The minister, Denys Monastyrsky, was the highest-ranking government official to die since Russia’s invasion began in February last year. At least three children were also killed in the crash, which damaged a kindergarten and a 14-story residential building, according to the State Emergency Service. The crash occurred at 8:20 a.m., a time of day when parents typically drop their children off at the school.
The cause of the crash, which involved a State Emergency Service helicopter, was not immediately clear, but there was no initial information that the aircraft had been shot down.
Kyrylo Tymoshenko, the deputy head of the Ukrainian president’s office, said that the government officials onboard the helicopter had been traveling to one of the “hot spots” in Ukraine. The investigation into the cause of the crash would take some time and would include a team of specialists, he told reporters in a morning briefing at the scene.
He declined to provide further details on the potential cause of the crash and appealed to witnesses to contact the police.
Images posted from the scene showed smoke rising over a residential area in the suburb, Brovary, and a long trail of fire that could be where fuel was spilled. One photo appeared to show damage to the upper story of the kindergarten, and another showed the crumpled remains of the helicopter, some of the seats still visible.
A witness at the scene told Suspilne, Ukraine’s national public broadcaster, that she had seen the helicopter on fire and spinning in a circle before it hit the ground.
President Volodymyr Zelensky of Ukraine called the crash a “terrible tragedy.”
“The pain is unspeakable,” he said in a statement posted to his Telegram channel, adding that he had instructed the security services, the national police and other authorities “to find out all the circumstances of what happened.”
Ukraine’s Parliament said in a statement that those killed alongside Mr. Monastyrsky included Yevhen Yenin, the first deputy minister for internal affairs; and Yurii Lubkovich, the state secretary. Ihor Klymenko, the head of the national police service, said in a statement posted on his Facebook page that emergency responders were working at the scene.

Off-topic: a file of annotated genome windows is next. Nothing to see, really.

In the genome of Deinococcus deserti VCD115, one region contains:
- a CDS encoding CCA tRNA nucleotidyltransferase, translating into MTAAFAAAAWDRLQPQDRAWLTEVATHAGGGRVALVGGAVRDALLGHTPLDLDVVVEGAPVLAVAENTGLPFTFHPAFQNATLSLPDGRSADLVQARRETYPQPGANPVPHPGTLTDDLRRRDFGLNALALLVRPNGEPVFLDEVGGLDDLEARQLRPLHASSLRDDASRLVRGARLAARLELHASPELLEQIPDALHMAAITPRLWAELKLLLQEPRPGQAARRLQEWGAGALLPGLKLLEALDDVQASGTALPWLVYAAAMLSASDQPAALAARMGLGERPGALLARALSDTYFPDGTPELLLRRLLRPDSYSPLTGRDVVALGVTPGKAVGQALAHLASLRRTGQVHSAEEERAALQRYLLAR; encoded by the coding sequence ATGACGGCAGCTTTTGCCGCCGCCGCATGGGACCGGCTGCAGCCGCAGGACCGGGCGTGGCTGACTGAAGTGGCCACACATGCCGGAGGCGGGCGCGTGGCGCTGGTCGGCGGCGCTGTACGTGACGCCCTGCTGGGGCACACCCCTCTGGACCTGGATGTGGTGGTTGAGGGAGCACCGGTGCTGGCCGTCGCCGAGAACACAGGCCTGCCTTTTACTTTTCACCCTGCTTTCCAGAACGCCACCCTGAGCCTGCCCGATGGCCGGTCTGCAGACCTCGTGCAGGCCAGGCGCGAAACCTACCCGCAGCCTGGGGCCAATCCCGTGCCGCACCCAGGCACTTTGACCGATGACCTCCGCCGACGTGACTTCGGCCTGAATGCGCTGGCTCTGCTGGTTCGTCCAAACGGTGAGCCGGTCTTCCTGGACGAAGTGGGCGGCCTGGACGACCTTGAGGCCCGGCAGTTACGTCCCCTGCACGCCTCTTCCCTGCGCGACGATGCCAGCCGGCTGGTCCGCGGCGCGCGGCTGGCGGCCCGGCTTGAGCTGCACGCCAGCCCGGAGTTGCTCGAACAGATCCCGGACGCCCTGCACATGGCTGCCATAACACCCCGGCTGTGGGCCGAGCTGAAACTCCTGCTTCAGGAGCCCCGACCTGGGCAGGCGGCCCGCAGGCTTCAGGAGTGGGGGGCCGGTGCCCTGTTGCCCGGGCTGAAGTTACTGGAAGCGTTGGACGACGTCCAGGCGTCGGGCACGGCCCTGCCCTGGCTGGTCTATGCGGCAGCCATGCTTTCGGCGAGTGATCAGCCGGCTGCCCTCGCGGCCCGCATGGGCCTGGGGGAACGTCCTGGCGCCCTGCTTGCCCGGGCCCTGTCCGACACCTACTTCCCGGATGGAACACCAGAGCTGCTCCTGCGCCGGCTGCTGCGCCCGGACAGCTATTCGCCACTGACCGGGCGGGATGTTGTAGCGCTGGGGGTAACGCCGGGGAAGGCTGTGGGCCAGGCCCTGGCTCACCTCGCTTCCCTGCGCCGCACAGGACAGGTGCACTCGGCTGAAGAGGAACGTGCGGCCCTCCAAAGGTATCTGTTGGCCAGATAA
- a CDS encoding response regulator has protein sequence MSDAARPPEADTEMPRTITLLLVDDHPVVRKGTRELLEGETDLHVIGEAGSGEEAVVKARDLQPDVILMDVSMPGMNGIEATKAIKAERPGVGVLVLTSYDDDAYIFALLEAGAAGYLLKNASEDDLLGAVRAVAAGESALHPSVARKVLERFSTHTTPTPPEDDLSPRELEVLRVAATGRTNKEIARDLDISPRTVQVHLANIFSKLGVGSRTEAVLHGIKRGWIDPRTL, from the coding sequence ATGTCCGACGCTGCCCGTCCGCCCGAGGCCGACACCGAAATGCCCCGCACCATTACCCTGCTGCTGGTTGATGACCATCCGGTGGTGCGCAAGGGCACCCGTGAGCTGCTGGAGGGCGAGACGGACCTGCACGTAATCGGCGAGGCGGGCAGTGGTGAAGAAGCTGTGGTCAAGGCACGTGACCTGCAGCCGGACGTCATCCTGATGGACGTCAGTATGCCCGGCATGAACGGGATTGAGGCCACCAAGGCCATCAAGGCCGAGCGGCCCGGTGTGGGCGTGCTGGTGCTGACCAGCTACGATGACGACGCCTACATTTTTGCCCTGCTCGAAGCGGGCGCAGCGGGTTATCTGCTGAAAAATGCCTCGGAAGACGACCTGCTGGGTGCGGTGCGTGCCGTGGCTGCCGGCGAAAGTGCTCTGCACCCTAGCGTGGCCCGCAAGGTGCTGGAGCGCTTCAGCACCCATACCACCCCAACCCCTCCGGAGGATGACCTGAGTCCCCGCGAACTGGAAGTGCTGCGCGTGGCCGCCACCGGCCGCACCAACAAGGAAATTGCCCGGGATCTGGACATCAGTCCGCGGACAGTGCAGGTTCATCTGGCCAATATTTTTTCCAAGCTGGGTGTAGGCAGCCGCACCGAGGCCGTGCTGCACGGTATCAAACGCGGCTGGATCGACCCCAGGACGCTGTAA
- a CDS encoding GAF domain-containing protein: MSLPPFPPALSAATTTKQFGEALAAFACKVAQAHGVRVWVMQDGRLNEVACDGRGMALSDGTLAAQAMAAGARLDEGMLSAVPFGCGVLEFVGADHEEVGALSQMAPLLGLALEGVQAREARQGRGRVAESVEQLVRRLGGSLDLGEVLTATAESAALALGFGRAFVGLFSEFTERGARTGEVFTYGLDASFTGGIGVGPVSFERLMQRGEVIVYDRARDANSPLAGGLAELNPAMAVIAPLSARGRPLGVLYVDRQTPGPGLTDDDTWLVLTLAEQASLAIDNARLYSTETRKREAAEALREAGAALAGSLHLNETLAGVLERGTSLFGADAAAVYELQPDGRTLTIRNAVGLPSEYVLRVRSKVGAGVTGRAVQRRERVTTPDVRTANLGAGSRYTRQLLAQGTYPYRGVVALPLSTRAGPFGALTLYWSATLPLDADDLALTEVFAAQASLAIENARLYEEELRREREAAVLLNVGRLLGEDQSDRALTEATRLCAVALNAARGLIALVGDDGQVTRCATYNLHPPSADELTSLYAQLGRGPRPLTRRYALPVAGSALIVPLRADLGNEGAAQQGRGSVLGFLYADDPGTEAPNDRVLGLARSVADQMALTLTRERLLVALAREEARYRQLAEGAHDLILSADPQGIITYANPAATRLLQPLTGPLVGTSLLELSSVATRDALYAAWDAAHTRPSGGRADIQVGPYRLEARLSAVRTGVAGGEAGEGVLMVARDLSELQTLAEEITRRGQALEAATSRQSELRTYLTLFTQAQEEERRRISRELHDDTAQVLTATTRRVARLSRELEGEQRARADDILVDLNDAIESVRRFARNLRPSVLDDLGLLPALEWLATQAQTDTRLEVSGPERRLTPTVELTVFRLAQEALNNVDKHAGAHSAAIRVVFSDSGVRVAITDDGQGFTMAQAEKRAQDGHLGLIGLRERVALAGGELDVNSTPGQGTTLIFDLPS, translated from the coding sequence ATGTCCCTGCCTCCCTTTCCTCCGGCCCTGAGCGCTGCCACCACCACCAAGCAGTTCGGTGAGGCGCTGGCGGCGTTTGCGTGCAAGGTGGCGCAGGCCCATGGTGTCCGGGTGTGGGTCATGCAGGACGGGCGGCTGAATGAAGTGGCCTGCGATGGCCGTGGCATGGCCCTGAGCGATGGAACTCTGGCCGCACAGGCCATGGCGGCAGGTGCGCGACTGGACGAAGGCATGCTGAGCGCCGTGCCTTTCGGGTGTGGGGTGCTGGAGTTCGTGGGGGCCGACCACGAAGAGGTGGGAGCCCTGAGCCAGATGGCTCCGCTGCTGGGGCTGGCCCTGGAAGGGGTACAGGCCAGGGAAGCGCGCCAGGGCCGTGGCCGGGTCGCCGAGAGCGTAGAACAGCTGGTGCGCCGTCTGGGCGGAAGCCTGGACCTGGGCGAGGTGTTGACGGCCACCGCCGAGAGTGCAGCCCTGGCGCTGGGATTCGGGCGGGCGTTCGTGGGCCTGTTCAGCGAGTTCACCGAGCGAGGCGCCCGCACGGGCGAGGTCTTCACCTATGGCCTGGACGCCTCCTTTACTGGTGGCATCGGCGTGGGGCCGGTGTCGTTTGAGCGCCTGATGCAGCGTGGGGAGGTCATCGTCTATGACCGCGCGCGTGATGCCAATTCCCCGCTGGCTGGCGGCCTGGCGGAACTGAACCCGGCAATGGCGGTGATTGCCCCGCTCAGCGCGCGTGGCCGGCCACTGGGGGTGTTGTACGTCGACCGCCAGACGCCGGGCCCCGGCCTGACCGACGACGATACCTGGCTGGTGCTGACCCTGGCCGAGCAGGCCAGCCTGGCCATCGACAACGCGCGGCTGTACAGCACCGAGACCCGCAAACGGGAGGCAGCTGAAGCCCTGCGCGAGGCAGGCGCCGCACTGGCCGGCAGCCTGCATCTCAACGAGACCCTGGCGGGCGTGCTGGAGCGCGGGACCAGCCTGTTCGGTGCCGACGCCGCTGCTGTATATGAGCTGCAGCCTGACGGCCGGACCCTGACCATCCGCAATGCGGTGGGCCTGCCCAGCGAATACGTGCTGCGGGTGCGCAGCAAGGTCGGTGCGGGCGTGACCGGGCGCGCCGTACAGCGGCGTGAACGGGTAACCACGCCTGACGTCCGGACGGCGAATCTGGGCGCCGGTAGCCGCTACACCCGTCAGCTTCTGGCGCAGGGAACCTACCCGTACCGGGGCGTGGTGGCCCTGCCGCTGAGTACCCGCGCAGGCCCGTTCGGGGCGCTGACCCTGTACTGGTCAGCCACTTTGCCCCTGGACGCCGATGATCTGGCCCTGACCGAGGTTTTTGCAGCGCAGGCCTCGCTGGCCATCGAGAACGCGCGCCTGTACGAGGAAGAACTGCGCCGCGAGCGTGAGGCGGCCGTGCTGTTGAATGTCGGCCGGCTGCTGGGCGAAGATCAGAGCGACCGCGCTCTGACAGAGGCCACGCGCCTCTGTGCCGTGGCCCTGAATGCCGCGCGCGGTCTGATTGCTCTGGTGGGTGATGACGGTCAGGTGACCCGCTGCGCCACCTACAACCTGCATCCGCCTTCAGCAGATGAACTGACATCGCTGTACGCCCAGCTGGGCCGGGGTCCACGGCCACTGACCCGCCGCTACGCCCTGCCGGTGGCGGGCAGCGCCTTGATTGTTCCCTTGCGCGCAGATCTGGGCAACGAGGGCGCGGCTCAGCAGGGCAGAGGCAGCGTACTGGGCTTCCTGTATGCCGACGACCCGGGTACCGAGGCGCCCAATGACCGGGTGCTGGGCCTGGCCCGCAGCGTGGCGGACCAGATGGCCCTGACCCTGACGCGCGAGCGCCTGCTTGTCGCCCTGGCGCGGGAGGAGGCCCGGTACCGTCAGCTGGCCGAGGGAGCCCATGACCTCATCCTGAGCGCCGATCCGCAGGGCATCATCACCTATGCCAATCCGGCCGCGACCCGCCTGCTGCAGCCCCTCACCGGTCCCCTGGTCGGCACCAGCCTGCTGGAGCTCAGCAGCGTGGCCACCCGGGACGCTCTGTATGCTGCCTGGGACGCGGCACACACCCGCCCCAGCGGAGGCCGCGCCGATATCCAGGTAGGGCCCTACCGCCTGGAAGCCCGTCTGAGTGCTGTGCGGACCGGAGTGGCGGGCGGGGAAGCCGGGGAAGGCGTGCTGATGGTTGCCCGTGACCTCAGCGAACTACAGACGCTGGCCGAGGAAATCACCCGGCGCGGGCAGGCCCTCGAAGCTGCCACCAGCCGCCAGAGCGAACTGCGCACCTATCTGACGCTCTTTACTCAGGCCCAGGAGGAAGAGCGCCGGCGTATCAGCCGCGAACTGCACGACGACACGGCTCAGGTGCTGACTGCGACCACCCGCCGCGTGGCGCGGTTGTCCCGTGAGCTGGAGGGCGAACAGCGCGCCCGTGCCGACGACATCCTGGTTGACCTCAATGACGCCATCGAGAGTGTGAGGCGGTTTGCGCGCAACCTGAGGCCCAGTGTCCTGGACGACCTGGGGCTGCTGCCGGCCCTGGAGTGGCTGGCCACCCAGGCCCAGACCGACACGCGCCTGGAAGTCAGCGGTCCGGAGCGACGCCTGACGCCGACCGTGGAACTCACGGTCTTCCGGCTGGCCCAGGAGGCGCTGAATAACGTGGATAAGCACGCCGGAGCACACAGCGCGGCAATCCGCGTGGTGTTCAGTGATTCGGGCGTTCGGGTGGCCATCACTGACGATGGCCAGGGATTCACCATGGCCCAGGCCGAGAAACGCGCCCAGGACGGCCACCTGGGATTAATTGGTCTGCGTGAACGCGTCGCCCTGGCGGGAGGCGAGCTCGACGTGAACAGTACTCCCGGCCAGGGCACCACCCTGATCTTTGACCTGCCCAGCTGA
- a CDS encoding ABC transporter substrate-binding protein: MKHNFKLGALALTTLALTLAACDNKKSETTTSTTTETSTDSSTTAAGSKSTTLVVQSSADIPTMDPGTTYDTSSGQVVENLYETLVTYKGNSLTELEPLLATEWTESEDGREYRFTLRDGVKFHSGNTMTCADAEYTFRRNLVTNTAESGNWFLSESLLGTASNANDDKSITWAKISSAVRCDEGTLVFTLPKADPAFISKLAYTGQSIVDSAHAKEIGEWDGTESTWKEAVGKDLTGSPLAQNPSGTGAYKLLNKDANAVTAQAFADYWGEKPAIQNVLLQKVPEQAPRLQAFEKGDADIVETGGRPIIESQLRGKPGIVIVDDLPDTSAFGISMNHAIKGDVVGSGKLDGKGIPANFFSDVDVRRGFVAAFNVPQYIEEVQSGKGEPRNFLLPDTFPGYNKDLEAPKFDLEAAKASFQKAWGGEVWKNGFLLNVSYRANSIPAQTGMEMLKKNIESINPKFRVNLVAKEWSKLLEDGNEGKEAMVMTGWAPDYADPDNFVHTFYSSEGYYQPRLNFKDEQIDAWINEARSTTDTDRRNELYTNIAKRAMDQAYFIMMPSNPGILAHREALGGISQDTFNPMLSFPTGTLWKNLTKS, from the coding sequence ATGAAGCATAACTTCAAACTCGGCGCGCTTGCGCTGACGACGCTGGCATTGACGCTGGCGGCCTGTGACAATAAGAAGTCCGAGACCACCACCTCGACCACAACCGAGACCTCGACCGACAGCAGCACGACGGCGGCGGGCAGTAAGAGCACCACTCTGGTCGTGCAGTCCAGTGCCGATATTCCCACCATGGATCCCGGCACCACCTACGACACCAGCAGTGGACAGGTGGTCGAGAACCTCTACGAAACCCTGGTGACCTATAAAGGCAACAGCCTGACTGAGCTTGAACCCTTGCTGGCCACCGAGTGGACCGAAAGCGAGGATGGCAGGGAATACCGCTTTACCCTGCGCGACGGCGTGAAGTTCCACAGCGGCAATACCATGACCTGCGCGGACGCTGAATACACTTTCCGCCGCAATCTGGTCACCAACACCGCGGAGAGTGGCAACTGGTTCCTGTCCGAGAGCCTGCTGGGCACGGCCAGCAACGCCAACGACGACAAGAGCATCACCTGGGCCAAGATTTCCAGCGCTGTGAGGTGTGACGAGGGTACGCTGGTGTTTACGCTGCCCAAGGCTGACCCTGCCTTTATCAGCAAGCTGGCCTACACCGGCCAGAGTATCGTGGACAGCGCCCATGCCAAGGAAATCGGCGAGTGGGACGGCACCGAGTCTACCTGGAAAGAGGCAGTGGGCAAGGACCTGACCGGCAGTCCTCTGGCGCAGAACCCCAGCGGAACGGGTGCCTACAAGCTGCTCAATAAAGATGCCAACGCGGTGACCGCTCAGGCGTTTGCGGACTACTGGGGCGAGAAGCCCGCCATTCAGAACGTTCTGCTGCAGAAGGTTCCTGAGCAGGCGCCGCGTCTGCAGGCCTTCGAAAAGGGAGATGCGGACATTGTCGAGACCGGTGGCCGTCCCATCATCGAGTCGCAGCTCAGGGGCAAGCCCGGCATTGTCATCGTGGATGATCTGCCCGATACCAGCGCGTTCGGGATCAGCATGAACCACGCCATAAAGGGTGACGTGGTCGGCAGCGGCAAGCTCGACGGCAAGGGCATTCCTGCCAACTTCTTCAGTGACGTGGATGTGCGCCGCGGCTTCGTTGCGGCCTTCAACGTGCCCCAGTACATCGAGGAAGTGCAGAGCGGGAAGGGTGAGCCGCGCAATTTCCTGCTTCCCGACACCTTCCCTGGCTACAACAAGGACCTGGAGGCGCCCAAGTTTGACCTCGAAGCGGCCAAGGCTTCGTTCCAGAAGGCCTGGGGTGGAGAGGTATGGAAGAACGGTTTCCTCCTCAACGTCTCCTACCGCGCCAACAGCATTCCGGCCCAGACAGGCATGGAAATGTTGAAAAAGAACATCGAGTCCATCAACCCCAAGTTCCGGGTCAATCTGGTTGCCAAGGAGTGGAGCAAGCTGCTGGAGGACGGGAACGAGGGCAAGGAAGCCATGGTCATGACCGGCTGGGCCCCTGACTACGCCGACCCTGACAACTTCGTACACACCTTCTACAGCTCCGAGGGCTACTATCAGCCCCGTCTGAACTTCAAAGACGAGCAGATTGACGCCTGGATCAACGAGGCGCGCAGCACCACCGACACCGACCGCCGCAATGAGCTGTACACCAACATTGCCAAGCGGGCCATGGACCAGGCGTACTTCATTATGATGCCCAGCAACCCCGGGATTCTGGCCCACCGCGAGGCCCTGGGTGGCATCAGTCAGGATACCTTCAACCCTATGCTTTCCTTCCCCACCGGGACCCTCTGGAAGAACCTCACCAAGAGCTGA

In total, 18 people had been confirmed dead as of Wednesday morning, including the three children, according to statements from Ukrainian officials. Twenty-two people who were wounded were being treated in the hospital, including 10 children.
Mr. Tymoshenko said that of those killed, nine had been onboard the helicopter when it crashed. The rest of the dead were children, parents or others on the ground, he said.
As news of the officials’ deaths circulated, tributes began surfacing online.
“A loss for the family and Ukraine. A personal loss,” Ruslan Stefanchuk, the chairman of Ukraine’s Parliament, wrote of the death of Mr. Monastyrsky in a post on Twitter. He described him as a friend, adding: “It’s not fair. My sincere condolences to the family.”
Anton Gerashchenko, an adviser to Ukraine’s Ministry of Internal Affairs, said in a post on his Telegram account that “everyone who was on board the helicopter were patriots of Ukraine, everyone in his place defended and strengthened Ukraine.”
“The causes of the tragedy are being established by investigators,” he added. “We will soon find out whether it was sabotage, a technical malfunction or a violation of flight safety rules.”
Oleksandra Mykolyshyn contributed reporting.